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Cerebral Palsy Sequencing Study Leads to New Risk Variants, Candidate Genes

NEW YORK – With the help of parent-child trio genome sequencing, a Canadian team has identified suspicious germline genetic variants in a subset of cerebral palsy cases, pointing to multifactorial processes that may contribute to the childhood movement disorder, which sometimes includes cognitive or behavioral symptoms.

"Our findings are a step forward in better understanding the complex genetic and environmental risk factors that may determine an individual's chance of developing this complex condition to help individualize future treatment approaches," Maryam Oskoui, one of the team leaders and director of the Montreal Children's Hospital neurology division, as well as a senior clinician scientist affiliated with the McGill University Health Centre, said in a statement.

As they reported in Nature Genetics on Friday, Oskoui and colleagues from the Hospital for Sick Children (SickKids), McGill University Health Centre, and the Holland Bloorview Kids Rehabilitation Hospital sequenced the genomes of 327 well-phenotyped children with cerebral palsy and, when possible, their parents.

They also included genome profiles from 292 more children in two pediatric/parent-child cohorts and three clinical cohorts comprising nearly 2,900 individuals in their analysis, which focused on potential genetic contributors to cerebral palsy, a childhood-onset condition marked by motor skill development problems.

While cerebral palsy has been linked to environmental factors ranging from injury or infection to lack of oxygen at or before birth, the team explained, the latest findings highlight the previously unappreciated role that germline genetic changes can have in the disease process.

"For 100 years, cerebral palsy was mostly thought to be the result of entirely environmental factors during birth," co-senior and corresponding author Stephen Scherer, chief of research with the SickKids' Genetics and Genome Biology program and director of SickKids' Centre for Applied Genomics, said in a statement. "Now that we have a better understanding into the complex relationship between cerebral palsy's genetic and environmental factors, we hope we can improve care for these children."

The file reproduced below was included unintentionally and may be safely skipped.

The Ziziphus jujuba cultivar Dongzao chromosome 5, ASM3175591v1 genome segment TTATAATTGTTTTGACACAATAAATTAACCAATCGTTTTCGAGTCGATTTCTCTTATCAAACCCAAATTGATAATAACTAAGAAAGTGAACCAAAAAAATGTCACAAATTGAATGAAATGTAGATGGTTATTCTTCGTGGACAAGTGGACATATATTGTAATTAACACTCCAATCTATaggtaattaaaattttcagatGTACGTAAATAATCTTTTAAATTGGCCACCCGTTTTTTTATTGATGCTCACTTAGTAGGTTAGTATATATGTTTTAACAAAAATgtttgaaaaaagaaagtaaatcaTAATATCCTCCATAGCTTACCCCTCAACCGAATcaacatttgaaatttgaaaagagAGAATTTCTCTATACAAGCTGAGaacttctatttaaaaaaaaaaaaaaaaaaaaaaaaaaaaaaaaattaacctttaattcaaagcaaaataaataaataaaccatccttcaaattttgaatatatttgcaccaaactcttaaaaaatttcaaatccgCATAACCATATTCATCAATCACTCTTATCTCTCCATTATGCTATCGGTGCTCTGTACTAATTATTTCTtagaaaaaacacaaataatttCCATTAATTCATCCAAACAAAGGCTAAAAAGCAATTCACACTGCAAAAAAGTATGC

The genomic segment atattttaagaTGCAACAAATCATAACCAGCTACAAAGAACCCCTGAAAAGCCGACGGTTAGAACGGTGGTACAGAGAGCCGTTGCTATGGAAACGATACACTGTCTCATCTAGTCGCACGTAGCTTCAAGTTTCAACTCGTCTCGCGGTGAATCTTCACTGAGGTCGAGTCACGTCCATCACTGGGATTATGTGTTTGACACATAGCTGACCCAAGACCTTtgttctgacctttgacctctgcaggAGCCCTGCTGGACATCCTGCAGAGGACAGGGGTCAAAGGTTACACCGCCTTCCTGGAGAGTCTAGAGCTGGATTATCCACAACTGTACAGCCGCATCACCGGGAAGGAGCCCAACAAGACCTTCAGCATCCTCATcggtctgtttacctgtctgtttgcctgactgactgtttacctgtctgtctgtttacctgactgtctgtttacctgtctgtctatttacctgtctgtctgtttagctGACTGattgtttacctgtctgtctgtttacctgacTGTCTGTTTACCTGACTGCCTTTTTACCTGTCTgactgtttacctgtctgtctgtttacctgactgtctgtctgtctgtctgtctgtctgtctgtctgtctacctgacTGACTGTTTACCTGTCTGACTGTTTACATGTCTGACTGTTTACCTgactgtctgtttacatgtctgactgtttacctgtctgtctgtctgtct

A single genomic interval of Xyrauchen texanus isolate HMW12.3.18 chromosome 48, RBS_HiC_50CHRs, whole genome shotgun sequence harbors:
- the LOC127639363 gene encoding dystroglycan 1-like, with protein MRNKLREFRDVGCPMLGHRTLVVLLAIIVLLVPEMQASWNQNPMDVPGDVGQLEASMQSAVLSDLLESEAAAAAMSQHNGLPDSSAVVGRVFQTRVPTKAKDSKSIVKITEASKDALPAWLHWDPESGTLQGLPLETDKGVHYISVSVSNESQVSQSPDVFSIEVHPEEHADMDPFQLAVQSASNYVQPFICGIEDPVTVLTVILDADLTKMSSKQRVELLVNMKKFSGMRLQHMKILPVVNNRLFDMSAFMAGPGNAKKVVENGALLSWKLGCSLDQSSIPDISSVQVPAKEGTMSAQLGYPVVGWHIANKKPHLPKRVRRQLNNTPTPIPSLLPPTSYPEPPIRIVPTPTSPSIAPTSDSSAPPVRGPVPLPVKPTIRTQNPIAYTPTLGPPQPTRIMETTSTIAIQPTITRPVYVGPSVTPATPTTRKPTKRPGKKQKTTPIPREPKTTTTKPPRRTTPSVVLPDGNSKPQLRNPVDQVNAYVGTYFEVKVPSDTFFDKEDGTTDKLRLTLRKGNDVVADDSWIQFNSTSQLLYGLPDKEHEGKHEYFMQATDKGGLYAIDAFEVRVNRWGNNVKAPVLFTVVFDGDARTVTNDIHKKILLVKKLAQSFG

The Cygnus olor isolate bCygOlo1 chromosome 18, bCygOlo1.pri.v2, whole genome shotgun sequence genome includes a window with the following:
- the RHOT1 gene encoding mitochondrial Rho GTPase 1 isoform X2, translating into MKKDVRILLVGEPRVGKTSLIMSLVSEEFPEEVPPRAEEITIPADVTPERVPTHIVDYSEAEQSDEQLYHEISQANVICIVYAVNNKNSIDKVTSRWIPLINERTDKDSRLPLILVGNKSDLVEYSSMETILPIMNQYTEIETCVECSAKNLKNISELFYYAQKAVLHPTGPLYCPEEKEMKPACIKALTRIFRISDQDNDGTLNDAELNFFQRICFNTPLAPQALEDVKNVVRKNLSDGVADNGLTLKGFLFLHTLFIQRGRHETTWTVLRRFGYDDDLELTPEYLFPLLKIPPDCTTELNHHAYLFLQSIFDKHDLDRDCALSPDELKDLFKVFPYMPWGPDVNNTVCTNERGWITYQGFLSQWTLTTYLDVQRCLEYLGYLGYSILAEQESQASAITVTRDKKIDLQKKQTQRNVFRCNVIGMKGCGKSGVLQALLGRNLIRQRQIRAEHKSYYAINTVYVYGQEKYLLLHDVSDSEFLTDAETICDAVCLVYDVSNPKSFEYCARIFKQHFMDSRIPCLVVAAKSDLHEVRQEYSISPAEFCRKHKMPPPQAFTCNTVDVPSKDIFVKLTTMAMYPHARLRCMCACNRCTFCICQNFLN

In particular, he and his colleagues uncovered pathogenic or likely pathogenic germline alterations — ranging from SNPs or small insertions or deletions to copy number variants, aneuploidies, or mitochondrial sequence changes — in 11.3 percent of the 327 cerebral palsy-affected children sequenced. Nearly 18 percent more carried variants of uncertain significance, suggesting there may be additional genetic contributors that have not yet been uncovered.

"Many of the children we see come through our doors have genetic variations that are associated with their cerebral palsy," co-first author Darcy Fehlings, a senior clinician scientist with the Holland Bloorview Kids Rehabilitation Hospital, said in a statement.

"This opportunity for precision medicine is of utmost importance to accurately diagnose etiology across all children with [cerebral palsy], improve family counseling, and choose interventions (medical and rehabilitation) best suited for the child," Fehlings added.

The pathogenic or likely pathogenic variants spanned 19 genes, the team explained, turning up most frequently in the collagen type IV alpha-subunit-coding gene COL4A1, which has been implicated in cerebral palsy and cerebrovascular diseases.

More than a dozen of the genes overlapped with genes affected by pathogenic or likely pathogenic variants in the clinical cohorts in the study, meanwhile, including genes linked to cerebral palsy or other neuromotor conditions.

When the researchers considered de novo variant burden and transmission disequilibrium patterns, they saw an overrepresentation of genes involved in autism spectrum disorder (ASD), schizophrenia, or other neurological or nervous system processes.

The team noted that pathogenic or likely pathogenic alterations turned up in a handful of candidate genes not linked to cerebral palsy in the past, including SMOC1, KDM5B, BCL11A, and CYP51A1.

Based on their findings, the authors suggested that a significant subset of children with cerebral palsy carry pathogenic or likely pathogenic variants that could be unearthed by diagnostic genome sequencing. Even so, nearly three-quarters of patients with pathogenic or likely pathogenic variants had perinatal or environmental risk factors, as well, consistent with "multifactorial causal pathways including genetic risk leading to [cerebral palsy]."

"Understanding the genetic underpinnings of [cerebral palsy] is of utmost importance to accurately diagnose etiology, improve family counseling, use targeted interventions where available, and avoid treatments that may be harmful," the authors wrote, noting that "[g]enetic testing will enable earlier identification of [cerebral palsy] 'mimics,' allowing earlier targeted treatment and appropriate counseling."

Genome sequencing data from the study will be available through an Ontario Brain Institute-managed analytics and informatics platform dubbed the Brain-CODE Neuroinformatics Platform.